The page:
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lectures1_2notes

# lectures1_2notes - Fall 2011 CMPSC/MATH 451 Lecture 1...

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Fall 2011, CMPSC/MATH 451 Lecture 1: Aug 23, 2011 Lecture 2: Aug 25, 2011 These notes are meant to cover what’s discussed on the blackboard, and are almost entirely derived from the textbook. 1 Error Analysis: some definitions absolute error = approximate value - true value (1) relative error = absolute error true value (2) Consider a one-dimensional problem f : R R , where x : true input f ( x ) : desired true result ˆ x : inexact input ˆ f x ) : approximation to the function total error = ˆ f x ) - f ( x ) (3) = ˆ f x ) - f x ) | {z } computational error + f x ) - f ( x ) | {z } propagated data error (4) (5) Note that the choice of algorithm has no effect on the propagated data error. Example. Suppose we need to approximate the value of sin( π/ 8). Let us first assume π 3. Then, π/ 8 would be 3 / 8 = 0 . 3750. Further, let us approximate sin ( x ) to x , considering just the first term in its Taylor series expansion. The total/absolute error is ˆ f x ) - f ( x ) = 0 . 3750 - 0 . 3827 = - 0 . 0077. This is the sum of the propagated data error, which is f x ) - f ( x ) = sin(3 / 8) - sin( π/ 8) 0 . 3663 - 0 . 3827 = - 0 . 0164, and the computational error ˆ f x ) - f x ) = 3 / 8 - sin(3 / 8) 0 . 3750 - 0 . 3663 = 0 . 0087. Note that the errors partially offset each other in this case. Computational error can be further split up into truncation and rounding errors. Truncation error is the difference between true result (for actual input) and the result produced by a given algorithm using exact arithmetic. It usually occurs due to approximations such as truncating infinite series or terminating iterative sequences before convergence.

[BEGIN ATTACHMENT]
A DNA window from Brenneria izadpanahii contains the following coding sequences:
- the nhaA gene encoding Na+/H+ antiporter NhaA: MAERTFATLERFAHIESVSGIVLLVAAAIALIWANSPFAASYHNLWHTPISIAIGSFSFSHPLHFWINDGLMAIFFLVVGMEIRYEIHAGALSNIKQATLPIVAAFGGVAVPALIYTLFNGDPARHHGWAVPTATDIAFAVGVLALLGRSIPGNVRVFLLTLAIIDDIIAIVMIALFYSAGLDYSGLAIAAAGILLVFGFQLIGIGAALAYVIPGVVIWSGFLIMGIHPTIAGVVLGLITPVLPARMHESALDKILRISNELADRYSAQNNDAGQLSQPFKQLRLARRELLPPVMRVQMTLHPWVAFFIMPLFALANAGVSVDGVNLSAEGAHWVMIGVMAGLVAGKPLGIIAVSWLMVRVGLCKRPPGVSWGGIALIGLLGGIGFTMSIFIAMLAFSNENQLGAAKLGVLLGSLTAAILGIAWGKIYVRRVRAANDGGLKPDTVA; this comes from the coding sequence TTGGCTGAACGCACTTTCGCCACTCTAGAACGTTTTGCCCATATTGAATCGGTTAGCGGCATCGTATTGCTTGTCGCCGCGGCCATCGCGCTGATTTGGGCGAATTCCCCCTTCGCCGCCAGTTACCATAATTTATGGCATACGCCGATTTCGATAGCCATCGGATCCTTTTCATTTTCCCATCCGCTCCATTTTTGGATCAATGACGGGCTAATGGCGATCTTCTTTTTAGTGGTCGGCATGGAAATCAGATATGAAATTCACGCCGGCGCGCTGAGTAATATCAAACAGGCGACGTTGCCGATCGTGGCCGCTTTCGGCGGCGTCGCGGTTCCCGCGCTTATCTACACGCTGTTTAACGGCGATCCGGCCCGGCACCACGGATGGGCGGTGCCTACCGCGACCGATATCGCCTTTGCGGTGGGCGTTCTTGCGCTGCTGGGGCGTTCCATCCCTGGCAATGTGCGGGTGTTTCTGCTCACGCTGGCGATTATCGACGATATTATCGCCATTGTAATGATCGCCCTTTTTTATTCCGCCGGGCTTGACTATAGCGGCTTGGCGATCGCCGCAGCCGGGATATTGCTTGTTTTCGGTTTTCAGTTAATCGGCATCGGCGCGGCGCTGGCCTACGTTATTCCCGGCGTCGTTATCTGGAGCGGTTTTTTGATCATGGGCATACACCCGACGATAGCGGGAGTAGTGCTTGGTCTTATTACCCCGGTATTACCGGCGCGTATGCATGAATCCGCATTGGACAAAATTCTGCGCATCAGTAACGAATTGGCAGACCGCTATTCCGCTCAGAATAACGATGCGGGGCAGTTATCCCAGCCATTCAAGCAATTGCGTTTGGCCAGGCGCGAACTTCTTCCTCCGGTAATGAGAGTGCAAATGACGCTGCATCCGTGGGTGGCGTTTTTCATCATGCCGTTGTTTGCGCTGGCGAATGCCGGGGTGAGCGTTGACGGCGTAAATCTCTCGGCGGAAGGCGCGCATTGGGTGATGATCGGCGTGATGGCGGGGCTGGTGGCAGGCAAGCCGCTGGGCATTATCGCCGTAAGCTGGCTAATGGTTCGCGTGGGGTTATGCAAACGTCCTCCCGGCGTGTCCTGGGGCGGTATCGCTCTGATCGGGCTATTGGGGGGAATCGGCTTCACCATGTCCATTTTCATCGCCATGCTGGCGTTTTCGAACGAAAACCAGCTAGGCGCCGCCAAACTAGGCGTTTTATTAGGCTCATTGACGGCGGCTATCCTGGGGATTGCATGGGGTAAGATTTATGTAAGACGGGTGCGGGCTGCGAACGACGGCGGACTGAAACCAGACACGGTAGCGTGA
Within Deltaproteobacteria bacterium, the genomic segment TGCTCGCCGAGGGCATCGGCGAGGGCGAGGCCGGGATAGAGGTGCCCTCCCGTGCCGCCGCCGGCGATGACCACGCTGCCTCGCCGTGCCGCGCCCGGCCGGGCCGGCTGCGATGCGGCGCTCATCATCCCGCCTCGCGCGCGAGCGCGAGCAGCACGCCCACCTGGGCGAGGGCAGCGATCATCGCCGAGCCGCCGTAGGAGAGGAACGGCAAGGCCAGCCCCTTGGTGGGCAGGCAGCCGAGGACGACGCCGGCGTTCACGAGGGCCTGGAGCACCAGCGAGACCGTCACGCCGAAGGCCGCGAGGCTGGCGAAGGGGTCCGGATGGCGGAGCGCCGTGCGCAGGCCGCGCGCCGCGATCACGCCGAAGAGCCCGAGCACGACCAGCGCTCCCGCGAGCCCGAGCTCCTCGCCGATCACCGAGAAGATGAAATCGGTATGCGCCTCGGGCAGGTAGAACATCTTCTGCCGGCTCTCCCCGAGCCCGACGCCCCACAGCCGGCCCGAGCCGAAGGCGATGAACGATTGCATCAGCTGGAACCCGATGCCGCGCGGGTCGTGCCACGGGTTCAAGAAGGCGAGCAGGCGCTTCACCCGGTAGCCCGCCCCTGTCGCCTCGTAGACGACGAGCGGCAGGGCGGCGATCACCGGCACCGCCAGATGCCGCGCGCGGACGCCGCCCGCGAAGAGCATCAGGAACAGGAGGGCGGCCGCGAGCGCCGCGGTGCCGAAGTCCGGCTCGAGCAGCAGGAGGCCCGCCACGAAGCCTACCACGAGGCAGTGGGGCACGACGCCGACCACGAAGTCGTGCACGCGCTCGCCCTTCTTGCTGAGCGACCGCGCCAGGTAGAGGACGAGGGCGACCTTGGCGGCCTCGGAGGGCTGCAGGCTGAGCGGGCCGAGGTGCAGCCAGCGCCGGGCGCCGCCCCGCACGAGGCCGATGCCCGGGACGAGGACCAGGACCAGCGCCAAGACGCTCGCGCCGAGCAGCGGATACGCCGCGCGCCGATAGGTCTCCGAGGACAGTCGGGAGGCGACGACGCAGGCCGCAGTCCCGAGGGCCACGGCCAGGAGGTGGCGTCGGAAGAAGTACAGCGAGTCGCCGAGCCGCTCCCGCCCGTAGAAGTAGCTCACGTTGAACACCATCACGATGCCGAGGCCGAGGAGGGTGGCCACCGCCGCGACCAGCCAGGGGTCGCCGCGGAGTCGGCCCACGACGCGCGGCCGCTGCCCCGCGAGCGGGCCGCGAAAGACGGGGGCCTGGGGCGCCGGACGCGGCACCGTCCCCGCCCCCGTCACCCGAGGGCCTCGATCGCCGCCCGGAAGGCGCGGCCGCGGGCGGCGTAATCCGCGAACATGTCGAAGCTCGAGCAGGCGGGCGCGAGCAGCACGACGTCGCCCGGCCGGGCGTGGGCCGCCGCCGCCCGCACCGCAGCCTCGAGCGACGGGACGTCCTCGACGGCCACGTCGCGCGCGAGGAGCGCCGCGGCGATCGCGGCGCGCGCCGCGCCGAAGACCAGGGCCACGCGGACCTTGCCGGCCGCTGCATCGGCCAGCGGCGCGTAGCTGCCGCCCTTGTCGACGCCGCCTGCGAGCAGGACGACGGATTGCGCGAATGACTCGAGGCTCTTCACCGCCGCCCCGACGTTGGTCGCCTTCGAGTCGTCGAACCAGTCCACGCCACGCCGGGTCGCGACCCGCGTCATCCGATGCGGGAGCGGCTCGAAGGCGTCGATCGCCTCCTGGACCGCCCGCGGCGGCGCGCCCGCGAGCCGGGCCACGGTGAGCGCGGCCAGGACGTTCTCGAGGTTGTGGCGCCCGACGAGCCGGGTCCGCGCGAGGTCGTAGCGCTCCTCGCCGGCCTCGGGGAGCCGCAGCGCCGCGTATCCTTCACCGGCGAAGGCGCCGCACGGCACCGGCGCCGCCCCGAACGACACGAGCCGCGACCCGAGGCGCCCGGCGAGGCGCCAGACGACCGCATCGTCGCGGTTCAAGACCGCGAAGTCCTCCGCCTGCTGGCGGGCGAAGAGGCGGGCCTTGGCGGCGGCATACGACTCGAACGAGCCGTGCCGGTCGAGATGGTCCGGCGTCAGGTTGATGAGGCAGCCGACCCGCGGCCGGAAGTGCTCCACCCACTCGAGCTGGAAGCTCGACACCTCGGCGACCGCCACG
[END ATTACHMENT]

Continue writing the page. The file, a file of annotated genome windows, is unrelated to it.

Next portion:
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lectures1_2notes - Fall 2011 CMPSC/MATH 451 Lecture 1...

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